NEWS
March 12, 2012 | By Laura King
REPORTING FROM KABUL, AFGHANISTAN -- Prayers and muffled sobs filled the air Monday during remembrances by Afghan villagers for 16 of their neighbors, nine of them children, who were killed a day earlier during a shooting rampage allegedly carried out by an American soldier. In the capital, Kabul, parliament passed a resolution condemning the "brutal and inhuman" act by the accused assailant, identified by the U.S. military as a sergeant who acted alone in his attack on civilians near his base in Kandahar province.
ENTERTAINMENT
February 18, 2012 | By Mark Olsen, Special to the Los Angeles Times
It has the makings of a trash-film lover's idea of heaven. In this corner, the filmmaking team of Mark Neveldine and Brian Taylor, credited as Neveldine/Taylor, purveyors of willful, gleefully disreputable movies like "Crank" and "Crank 2: High Voltage. " They are smart enough to know better and self-consciously shameless enough to go there anyway. And in this corner is Nicolas Cage, who has over time transformed into a performer of such ridiculous earnestness that it is impossible to unravel whether he gets it or not. Cage is the opposite of irony.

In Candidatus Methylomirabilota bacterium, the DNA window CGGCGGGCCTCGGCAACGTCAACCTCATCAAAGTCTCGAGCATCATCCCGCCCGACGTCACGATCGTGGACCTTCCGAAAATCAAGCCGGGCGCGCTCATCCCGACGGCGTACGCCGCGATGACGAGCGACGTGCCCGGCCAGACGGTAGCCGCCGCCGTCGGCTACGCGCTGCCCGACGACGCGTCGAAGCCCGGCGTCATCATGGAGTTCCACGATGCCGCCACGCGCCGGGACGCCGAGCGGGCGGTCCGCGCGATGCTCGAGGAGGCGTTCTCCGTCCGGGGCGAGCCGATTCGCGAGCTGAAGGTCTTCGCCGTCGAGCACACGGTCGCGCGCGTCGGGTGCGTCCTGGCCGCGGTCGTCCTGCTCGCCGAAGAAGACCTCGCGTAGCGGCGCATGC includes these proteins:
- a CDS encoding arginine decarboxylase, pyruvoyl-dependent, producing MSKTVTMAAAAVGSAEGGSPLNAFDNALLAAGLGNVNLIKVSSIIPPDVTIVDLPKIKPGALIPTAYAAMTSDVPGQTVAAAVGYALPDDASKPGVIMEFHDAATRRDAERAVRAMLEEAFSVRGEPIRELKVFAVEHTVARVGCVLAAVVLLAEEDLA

BUSINESS
February 17, 2012 | By Amy Kaufman, Los Angeles Times
Nicolas Cage plays with fire in "Ghost Rider: Spirit of Vengeance," but it's the competition at the box office that is likely to get burned this weekend. The 3-D sequel, featuring Cage as a demonic motorcycle-riding superhero, is expected to be the No. 1 film over Presidents Day weekend. According to those who have seen pre-release audience surveys, the movie will debut with around $30 million in sales from Friday through Monday. The tear-jerker "The Vow" and the action film "Safe House," which each opened to more than $40 million last weekend, probably will fight for the runner-up position with around $20 million in sales.
ENTERTAINMENT
January 8, 2012 | By Yvonne Villarreal, Los Angeles Times
It's 10 a.m. in Sydney, Australia, and Liam McIntyre has just posed one of the most serious questions facing actors like him who often have to bare their beefcake physique clad in nothing but a shred of a loin cloth. "What happened to six-minute abs?" the Aussie inquired by phone. "No, really, I want to know. " This from a man who finds himself in three-hour gym sessions four times a week to convincingly portray the brawny, lead role in the Starz series "Spartacus: Vengeance.